Title: Girls of Paper and Fire
Author: Natasha Ngan
Publisher: Jimmy Patterson Books
Review Copy: Library
Availability: Available now
Summary: Each year, eight beautiful girls are chosen as Paper Girls to serve the king. It’s the highest honor they could hope for… and the most cruel. But this year, there’s a ninth girl. And instead of paper, she’s made of fire. In this lush fantasy, Lei is a member of the Paper caste, the lowest and most oppressed class in Ikhara. She lives in a remote village with her father, where the decade-old trauma of watching her mother snatched by royal guards still haunts her. Now, the guards are back, and this time it’s Lei they’re after–the girl whose golden eyes have piqued the king’s interest.
Over weeks of training in the opulent but stifling palace, Lei and eight other girls learn the skills and charm that befit being a king’s consort. But Lei isn’t content to watch her fate consume her. Instead, she does the unthinkable–she falls in love. Her forbidden romance becomes enmeshed with an explosive plot that threatens the very foundation of Ikhara, and Lei, still the wide-eyed country girl at heart, must decide just how far she’s willing to go for justice and revenge.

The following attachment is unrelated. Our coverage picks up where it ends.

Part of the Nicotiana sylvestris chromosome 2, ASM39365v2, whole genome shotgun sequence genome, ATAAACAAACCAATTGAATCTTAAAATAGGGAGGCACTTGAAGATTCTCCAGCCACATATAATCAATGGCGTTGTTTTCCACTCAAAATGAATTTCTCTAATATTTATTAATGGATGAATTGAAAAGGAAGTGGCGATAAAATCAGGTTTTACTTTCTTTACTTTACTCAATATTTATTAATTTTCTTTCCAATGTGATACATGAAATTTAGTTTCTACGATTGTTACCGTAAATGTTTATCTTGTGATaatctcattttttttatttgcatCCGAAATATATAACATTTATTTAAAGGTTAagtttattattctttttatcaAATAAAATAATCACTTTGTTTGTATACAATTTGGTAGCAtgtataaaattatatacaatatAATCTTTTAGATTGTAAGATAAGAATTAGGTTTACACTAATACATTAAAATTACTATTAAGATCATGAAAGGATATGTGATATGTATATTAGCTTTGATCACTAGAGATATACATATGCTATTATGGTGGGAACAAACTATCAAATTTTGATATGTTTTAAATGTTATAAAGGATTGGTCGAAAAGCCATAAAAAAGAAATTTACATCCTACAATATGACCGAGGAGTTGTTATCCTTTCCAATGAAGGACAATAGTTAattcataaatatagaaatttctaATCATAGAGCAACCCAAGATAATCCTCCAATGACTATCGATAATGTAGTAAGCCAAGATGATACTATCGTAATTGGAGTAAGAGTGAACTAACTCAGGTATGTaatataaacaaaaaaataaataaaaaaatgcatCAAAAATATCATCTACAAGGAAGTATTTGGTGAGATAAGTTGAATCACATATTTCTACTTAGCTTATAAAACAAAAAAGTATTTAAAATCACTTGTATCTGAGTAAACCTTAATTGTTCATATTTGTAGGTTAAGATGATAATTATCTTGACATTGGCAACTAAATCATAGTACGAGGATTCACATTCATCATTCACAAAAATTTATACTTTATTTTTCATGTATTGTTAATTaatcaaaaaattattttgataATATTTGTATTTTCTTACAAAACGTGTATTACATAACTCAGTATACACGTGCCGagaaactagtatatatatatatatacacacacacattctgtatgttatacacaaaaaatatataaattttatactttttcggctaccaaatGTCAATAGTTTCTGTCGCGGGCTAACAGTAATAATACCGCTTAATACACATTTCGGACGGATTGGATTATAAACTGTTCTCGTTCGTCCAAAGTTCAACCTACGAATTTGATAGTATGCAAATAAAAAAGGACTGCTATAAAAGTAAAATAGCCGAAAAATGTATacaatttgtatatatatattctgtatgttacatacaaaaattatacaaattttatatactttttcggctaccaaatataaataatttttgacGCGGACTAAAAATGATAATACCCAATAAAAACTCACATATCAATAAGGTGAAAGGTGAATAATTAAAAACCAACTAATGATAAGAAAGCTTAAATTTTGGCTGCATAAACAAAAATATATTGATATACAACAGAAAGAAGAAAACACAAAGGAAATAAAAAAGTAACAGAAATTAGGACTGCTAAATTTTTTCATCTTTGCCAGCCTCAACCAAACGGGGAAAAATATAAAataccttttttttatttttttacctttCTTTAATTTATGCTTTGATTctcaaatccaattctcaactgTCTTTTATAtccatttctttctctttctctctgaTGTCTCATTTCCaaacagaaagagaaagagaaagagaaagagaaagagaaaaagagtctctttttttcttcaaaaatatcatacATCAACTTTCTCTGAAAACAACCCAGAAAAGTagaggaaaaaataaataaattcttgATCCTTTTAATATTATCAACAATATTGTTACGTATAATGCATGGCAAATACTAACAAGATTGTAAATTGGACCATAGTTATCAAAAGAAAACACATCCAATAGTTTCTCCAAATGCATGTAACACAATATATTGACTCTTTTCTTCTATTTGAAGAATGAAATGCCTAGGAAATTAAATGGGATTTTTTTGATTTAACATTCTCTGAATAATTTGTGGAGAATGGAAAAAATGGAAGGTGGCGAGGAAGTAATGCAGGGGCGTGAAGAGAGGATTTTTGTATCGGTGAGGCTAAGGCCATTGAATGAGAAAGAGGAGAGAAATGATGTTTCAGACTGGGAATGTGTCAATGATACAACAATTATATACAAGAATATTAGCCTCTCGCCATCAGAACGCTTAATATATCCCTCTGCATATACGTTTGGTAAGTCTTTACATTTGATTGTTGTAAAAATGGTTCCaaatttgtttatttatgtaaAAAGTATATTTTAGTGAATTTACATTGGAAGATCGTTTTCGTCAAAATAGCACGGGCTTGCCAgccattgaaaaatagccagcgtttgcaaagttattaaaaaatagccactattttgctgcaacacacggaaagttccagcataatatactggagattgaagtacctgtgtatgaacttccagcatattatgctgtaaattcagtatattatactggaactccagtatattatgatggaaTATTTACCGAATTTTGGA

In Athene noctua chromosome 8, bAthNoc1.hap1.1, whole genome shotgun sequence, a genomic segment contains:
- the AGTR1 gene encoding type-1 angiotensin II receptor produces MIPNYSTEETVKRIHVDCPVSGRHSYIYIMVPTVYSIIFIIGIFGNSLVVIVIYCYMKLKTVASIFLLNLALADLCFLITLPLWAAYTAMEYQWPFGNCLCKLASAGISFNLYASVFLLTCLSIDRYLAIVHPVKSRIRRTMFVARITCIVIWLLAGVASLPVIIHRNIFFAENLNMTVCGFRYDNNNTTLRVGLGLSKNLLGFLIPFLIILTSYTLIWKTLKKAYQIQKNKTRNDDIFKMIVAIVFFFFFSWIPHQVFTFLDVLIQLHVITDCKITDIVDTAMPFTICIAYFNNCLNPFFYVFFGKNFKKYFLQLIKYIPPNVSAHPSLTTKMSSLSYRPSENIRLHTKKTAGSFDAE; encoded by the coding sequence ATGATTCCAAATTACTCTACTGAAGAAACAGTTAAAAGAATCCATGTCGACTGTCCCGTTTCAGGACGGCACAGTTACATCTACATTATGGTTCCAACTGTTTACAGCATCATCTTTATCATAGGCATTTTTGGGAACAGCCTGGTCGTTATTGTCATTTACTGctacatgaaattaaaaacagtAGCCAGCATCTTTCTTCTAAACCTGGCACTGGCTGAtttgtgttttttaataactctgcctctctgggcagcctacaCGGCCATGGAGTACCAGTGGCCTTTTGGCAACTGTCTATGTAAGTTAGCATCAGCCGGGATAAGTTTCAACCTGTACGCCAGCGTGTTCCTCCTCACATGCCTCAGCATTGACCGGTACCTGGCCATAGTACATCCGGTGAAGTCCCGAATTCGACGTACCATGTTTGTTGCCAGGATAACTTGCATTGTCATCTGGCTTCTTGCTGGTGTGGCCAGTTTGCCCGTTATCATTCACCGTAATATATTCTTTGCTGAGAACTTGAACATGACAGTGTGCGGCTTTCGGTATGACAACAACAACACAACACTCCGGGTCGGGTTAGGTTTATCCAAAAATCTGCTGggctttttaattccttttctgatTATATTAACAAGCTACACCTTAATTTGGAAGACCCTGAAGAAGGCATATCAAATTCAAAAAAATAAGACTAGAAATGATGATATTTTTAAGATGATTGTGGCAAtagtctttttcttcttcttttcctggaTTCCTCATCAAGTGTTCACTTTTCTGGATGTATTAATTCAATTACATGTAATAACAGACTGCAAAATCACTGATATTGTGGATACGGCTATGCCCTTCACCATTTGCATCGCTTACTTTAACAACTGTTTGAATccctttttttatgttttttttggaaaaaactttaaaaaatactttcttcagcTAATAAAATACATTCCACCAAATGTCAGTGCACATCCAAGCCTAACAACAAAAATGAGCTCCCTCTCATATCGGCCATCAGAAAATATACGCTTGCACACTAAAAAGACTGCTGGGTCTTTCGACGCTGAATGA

TW: violence and sexual abuse.
Review: Fall of 2018 was pretty darn exciting, when it came to my reading list. Several (aka more than one!) queer YA books came out in the fall, and it felt like an embarrassment of riches at the time. Of course, I had to get ahold of Girls of Paper and Fire to read. First of all, because look at that gorgeous cover! Second of all, queer YA, obviously. Third of all, I just love fantasy.
Girls of Paper and Fire did not disappoint. It’s an intense story of love, survival, and trauma in an intricately built up fantasy world. The book follows Lei, a golden-eyed girl selected to be part of the cruel king’s chosen Paper Girls. Within the palace, she must do what it takes to survive, all while being pulled into a conspiracy and a romance that threatens and defines her very existence.
And now I’m going to take the chance to say — please, please pay attention to the trigger warning for violence and sexual abuse. This is a book that doesn’t skirt around these things, and the warning shouldn’t be ignored.
The book is a worthy and intense read. I read it in one sitting, and was completely drawn into Lei’s world and her fight for survival. It’s a book that doesn’t pull its punches, storywise. If you’re looking for a queer fantasy book with lush, detailed worldbuilding, you’ve come to the right place.
Recommendation: Get it soon! (Please note the trigger warnings in the description.)